GREENLIFE West Africa Empowers Coastal Communities and Restores Mangroves in Sherbro River Estuary, Coastal Sierra Leone

Mangroves provide natural infrastructure that helps protect nearby populated areas by reducing erosion and absorbing storm surge impacts during extreme weather events such as hurricanes, making mangroves critically important to the ecosystem. Their dense roots help bind and build the soil. To protect this important tree species, GREENLIFE West Africa, in partnership with the Coastal Environmental Watch Organization (CEWO), implemented a coastal resilience project from 2021 to 2023 under the European Union-funded Management of Mangrove Forests from Senegal to Benin (PAPBio) project which aimed to increase knowledge of coastal community members on mangrove restoration, climate change adaptation measures, and Village Savings and Loans Association (VSLA).

In late February 2024, GREENLIFE West Africa, the International Union for Conservation of Nature (IUCN), Wetlands International (WI), and other PAPBio project partners held a Coastal Master Planning Workshop in Bo, Sierra Leone where Sahuna Bangura, Program Officer of GREENLIFE Sierra Leone presented on the implementation of the project in the Sherbro River Estuary (SRE), Bonthe District, Sierra Leone.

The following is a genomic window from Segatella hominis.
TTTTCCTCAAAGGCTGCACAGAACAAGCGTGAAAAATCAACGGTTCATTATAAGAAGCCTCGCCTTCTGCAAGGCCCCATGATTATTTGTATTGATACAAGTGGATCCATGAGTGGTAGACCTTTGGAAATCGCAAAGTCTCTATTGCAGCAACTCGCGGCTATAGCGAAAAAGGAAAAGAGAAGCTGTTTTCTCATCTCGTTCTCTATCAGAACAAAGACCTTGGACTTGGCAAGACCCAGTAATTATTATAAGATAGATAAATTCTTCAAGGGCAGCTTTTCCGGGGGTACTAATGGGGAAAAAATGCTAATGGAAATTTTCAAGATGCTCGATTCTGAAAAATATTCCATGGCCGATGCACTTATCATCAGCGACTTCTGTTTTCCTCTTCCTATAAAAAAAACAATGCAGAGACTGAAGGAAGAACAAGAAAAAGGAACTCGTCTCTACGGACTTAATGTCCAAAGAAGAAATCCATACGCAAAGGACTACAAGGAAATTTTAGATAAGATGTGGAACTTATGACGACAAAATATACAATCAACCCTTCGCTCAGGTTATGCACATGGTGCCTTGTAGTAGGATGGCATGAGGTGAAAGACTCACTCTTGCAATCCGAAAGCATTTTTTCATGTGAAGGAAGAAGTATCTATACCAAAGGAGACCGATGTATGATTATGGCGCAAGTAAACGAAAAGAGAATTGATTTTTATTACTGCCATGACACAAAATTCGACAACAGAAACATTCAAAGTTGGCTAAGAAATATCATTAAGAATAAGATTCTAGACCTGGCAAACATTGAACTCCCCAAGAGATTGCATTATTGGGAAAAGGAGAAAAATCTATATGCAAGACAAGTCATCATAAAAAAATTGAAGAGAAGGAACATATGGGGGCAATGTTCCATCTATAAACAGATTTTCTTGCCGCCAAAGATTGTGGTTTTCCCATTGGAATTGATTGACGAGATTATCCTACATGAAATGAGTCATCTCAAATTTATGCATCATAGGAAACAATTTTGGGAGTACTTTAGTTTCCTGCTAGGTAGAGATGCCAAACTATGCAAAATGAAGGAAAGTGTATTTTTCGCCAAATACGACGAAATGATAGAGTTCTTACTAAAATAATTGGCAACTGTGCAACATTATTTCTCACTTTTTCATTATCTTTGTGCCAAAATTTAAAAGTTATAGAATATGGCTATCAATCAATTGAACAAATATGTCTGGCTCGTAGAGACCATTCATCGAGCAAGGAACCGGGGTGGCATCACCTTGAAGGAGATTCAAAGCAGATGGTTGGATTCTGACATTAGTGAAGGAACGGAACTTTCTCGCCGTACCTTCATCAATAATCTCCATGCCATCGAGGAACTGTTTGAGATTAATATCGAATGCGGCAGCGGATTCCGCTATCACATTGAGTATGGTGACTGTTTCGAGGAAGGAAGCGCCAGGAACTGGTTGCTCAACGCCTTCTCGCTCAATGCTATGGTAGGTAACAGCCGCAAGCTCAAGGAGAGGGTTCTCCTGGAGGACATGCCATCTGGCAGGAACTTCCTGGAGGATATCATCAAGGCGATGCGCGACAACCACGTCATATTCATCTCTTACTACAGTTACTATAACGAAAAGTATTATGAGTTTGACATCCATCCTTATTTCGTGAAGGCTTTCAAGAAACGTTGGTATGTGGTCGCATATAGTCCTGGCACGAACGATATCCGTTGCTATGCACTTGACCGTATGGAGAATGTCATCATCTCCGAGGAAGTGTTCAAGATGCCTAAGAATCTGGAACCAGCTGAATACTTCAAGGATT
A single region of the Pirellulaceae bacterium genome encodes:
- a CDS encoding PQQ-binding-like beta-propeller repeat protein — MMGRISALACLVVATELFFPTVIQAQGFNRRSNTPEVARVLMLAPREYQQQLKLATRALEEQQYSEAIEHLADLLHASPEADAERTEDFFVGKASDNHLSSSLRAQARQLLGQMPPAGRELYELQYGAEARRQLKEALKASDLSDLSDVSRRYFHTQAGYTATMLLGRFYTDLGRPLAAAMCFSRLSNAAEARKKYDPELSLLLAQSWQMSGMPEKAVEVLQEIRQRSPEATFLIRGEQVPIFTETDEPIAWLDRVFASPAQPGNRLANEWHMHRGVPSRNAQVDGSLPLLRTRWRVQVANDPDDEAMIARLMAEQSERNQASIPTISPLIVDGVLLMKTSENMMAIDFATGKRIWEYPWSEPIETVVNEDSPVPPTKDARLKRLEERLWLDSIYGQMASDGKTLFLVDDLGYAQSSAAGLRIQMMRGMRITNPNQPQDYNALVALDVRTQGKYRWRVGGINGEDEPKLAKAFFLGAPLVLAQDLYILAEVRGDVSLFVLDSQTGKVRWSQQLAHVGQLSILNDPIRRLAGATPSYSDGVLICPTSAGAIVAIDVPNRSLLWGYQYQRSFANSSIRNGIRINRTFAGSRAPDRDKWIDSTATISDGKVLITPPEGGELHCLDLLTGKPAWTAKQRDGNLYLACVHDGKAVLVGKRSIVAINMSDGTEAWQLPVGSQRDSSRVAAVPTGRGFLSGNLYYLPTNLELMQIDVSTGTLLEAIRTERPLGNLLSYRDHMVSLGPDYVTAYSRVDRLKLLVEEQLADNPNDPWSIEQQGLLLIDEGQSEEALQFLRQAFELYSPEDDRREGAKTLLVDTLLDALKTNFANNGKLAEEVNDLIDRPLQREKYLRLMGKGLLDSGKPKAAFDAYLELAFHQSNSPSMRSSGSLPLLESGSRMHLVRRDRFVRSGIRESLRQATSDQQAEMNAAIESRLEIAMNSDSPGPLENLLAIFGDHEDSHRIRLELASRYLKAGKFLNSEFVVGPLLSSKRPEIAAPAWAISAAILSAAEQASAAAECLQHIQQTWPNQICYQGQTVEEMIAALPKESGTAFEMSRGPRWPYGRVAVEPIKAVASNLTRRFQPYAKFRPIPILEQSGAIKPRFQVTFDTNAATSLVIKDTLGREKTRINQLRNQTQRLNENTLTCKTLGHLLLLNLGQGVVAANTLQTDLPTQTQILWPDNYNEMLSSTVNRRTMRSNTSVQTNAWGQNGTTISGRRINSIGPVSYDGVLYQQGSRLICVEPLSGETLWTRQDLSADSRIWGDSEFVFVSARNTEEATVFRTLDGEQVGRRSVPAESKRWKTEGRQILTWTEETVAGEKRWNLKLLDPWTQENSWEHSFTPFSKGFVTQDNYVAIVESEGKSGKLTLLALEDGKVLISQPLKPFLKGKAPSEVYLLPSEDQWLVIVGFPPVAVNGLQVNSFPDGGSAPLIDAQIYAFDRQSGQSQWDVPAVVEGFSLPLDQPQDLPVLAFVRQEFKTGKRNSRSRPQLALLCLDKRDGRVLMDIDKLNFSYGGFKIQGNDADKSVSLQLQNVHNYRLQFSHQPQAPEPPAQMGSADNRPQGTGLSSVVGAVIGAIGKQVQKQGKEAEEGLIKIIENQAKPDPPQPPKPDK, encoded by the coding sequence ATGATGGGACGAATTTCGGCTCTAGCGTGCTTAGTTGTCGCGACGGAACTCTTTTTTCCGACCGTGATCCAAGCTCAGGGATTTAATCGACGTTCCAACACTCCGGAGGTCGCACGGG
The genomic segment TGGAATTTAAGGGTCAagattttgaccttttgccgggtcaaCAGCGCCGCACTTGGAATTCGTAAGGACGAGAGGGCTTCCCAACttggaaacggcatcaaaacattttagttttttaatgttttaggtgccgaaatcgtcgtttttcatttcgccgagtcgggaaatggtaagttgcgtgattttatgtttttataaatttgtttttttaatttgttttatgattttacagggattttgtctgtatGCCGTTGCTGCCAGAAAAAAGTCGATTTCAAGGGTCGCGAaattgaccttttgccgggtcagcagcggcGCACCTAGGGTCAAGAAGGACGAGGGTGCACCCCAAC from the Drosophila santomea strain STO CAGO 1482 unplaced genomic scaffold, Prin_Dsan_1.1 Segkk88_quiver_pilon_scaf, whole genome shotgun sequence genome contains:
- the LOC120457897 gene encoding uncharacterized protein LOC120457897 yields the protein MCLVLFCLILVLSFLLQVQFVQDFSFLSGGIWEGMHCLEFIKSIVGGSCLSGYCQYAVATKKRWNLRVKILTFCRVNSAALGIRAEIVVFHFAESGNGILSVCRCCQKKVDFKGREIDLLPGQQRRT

Participatory Resource Mapping in SRE

Under the PAPBio project, GREENLIFE West Africa strengthened the capacities and resilience of stakeholders, community dwellers, and youth to adapt to climate change impacts in SRE by developing and implementing an awareness-raising plan on the prevention of human/wildlife conflict and the importance of biodiversity to livelihoods. The project also developed best practice manuals on the sustainability of coastal resources and climate change mitigation and adaptation measures.

GREENLIFE also produced and disseminated 300 posters, 300 flyers, and a radio jingle in local languages including Krio, Mende, and Sherbro. A video documentary on coastal landscape restoration and climate change was produced, and a campaign was carried out across 12 communities on preventing human/wildlife conflict.

Additionally, 13 nature clubs were established in SRE schools, 132 community members were trained to manage Village Savings and Loan Associations (VSLA), construct embankments, practice agri-silviculture, and restore mangroves. Moreover, 35 community members were trained in Participatory Resource Mapping, and 12 Mangrove Restoration Committees were re-organized and registered.

Rev. Umaru L. Koroma, Chairman of the Sherbro River Estuary Co-Management Committee, who attended the validation workshop spoke highly of the project and its impact on the communities. “We want to thank God for a successful validation workshop and the grand master plan. This PAPBio Project has been around for close to three years and all the partners came together and ensured a successful implementation. Particularly, I appreciate GREENLIFE West Africa and its partners for the successful implementation of the project in Sherbro River Estuary. But, despite the good work done, the mangroves are still under threat. The river banks are being washed away, so we need more funding and more collaboration to continue protecting and restoring the mangroves.”

Restored mangroves trees growing in SRE

GREENLIFE West Africa and Wetlands International are developing project proposals to mobilize funding to continue working in SRE and other coastal landscapes in Sierra Leone and the Greater West Africa region.

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